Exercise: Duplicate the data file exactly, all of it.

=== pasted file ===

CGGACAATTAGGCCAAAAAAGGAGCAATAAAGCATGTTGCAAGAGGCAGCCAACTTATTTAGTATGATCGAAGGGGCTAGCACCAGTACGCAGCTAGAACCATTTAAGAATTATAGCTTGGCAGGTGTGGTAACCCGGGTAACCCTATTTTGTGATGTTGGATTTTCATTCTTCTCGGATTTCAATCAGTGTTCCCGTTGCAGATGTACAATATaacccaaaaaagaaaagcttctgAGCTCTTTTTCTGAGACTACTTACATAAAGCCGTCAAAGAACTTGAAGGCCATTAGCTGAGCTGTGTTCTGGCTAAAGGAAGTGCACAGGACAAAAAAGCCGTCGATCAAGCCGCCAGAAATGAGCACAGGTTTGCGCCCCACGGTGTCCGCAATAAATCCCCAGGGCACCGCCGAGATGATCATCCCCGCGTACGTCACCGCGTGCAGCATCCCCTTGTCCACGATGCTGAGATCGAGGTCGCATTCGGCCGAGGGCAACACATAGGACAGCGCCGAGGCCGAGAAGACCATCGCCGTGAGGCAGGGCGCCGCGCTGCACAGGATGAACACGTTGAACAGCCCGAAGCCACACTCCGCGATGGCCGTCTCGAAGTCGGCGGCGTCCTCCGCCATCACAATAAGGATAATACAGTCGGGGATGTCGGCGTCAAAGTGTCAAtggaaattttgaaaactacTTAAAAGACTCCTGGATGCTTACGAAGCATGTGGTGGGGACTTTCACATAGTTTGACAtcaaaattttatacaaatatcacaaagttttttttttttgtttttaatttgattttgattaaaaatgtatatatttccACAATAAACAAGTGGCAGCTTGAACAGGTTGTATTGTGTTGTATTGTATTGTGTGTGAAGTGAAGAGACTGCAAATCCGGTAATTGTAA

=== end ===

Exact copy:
CGGACAATTAGGCCAAAAAAGGAGCAATAAAGCATGTTGCAAGAGGCAGCCAACTTATTTAGTATGATCGAAGGGGCTAGCACCAGTACGCAGCTAGAACCATTTAAGAATTATAGCTTGGCAGGTGTGGTAACCCGGGTAACCCTATTTTGTGATGTTGGATTTTCATTCTTCTCGGATTTCAATCAGTGTTCCCGTTGCAGATGTACAATATaacccaaaaaagaaaagcttctgAGCTCTTTTTCTGAGACTACTTACATAAAGCCGTCAAAGAACTTGAAGGCCATTAGCTGAGCTGTGTTCTGGCTAAAGGAAGTGCACAGGACAAAAAAGCCGTCGATCAAGCCGCCAGAAATGAGCACAGGTTTGCGCCCCACGGTGTCCGCAATAAATCCCCAGGGCACCGCCGAGATGATCATCCCCGCGTACGTCACCGCGTGCAGCATCCCCTTGTCCACGATGCTGAGATCGAGGTCGCATTCGGCCGAGGGCAACACATAGGACAGCGCCGAGGCCGAGAAGACCATCGCCGTGAGGCAGGGCGCCGCGCTGCACAGGATGAACACGTTGAACAGCCCGAAGCCACACTCCGCGATGGCCGTCTCGAAGTCGGCGGCGTCCTCCGCCATCACAATAAGGATAATACAGTCGGGGATGTCGGCGTCAAAGTGTCAAtggaaattttgaaaactacTTAAAAGACTCCTGGATGCTTACGAAGCATGTGGTGGGGACTTTCACATAGTTTGACAtcaaaattttatacaaatatcacaaagttttttttttttgtttttaatttgattttgattaaaaatgtatatatttccACAATAAACAAGTGGCAGCTTGAACAGGTTGTATTGTGTTGTATTGTATTGTGTGTGAAGTGAAGAGACTGCAAATCCGGTAATTGTAA